Two things that have become really obvious through this process are that a) my C++ skills are really rusty, and b) my expectations are grossly unrealistic. The idea of how long something should take should be calculated only by my present abilities, not by ideal circumstances if only I were in possession of all the relevant knowledge and an industrious disposition.
This is not the first time I've tried doing this, and even back as far as university I tried and failed to do similar. I've read a lot of books and articles trying to find the right answers (or meta-answers) to the questions I've had, but I've failed to be satisfied by what is written. Though well-meaning, the tutorials are especially bad precisely because they break basic design principles for the sake of illustrating a point. The closest to what I wanted was the book Game Architecture and Design (Dave Morris and Andrew Rollings), which had a chapter on engine design. But, again, it’s a sketch of the problem – a 9000ft overview that has to somehow be distilled into discrete complementary units.
That, to me, is where the difficulty lies. It presses the question of why I should bother to begin with. After all, there are plenty of other people much smarter and more educated than I who have put the tools out there to take care of it all for me. To name two examples, there’s RPG Maker, as well as GameMaker Studio, which have a track record. But the trade-off is whether to spend the time learning how to use those tools over designing a system I know how to use. If I were more creative, perhaps those options would be better. But since I'm not overflowing with game ideas (I have 2.5 ideas that could be prototyped at this stage), building the engine itself is what I would consider an endpoint.
What I will consider the end of phase 3 – and I'm hoping this phase will be a completion of code rather than a period of enthusiasm – will be to get a few more core engine features developed such as getting in-game text, the level/tile/camera system, and menus. This seems weeks away, where I understand weeks away in a more realistic rather than pessimistic outlook. Perhaps if I were more competent, I could say a matter of days. But it is a hobby, and a hobby has to work around the rest of life.
One concern, always, is the availability heuristic. That is memories of what I've done previously are going to be tainted by the most pressing issues that came to mind – which in my case is the failure to make headway. One hope in writing all this out is that next time I go through this; I have a record highlighting what I think worked and what didn't. Writing it out gives me a meta-plan for the future, with processes and structures of what I ought (and ought not) to do.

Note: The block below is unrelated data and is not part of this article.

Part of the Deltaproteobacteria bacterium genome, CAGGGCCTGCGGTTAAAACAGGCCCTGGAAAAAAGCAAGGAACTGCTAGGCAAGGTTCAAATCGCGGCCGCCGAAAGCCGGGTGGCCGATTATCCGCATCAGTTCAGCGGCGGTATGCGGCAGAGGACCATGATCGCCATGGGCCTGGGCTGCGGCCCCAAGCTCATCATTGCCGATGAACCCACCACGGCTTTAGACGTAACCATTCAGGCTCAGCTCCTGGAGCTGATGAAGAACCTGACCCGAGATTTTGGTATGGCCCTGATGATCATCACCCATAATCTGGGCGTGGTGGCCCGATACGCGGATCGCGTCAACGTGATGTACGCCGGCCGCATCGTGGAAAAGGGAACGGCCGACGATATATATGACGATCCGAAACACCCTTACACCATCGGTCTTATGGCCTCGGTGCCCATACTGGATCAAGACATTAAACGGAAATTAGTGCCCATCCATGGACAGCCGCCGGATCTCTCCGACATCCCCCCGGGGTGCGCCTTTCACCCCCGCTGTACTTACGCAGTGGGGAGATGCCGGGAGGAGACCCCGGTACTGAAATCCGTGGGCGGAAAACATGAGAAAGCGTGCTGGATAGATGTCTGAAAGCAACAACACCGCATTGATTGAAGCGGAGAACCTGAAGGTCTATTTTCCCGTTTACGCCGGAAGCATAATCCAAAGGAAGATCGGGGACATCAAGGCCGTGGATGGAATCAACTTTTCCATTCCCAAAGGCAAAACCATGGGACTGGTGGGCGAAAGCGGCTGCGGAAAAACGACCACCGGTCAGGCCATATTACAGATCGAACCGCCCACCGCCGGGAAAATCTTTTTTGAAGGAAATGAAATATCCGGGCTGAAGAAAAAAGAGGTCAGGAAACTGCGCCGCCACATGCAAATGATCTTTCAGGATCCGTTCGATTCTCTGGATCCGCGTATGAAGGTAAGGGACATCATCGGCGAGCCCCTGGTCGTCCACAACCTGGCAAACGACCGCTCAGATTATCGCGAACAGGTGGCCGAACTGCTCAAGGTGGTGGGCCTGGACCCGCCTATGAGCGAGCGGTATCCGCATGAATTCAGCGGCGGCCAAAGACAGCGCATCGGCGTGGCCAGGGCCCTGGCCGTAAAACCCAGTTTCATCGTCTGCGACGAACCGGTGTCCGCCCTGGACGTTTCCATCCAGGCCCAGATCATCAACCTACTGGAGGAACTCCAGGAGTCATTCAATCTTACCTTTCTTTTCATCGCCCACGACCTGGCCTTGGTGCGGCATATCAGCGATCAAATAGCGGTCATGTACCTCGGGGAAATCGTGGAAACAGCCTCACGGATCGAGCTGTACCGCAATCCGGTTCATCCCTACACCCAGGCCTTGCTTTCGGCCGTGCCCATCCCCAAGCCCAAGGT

I think this time, though time will tell, I have reusable code. The extra time I spent trying to get the design right may have been a headache (and a significant de-motivator), but I haven’t taken the shortcuts that evidently and inevitably crept through my old code. There was nothing in the rendering class, for example, that was coupled to anything in Snake. Snake depended on the Engine objects, but the engine objects were not constrained that way. If nothing else, I can take that away as a victory of good design.
The graphics that were loaded came from an XML configuration, just as sound and music did. The Engine was flexible enough for the game objects to be used by ID, and that would apply just as well in Snake as in any other game. Even to make an animated food object in snake required little more than updating the PNG, the XML, and what type of object it was. The engine objects took care of the rest. And, at least by my reckoning, that’s the way it should be. To embellish or replace the graphics wouldn't even need a recompilation!
At the end of it all, I don’t know if I have better design principles than I did going in. I'm not even sure if what I did was right (though I'm very much of the opinion that what works is right), but from my perspective I don’t care. I'm not teaching anyone else. I'm not writing a textbook or a manual. This is to achieve what I set out to do, and I'm getting damn close to that goal!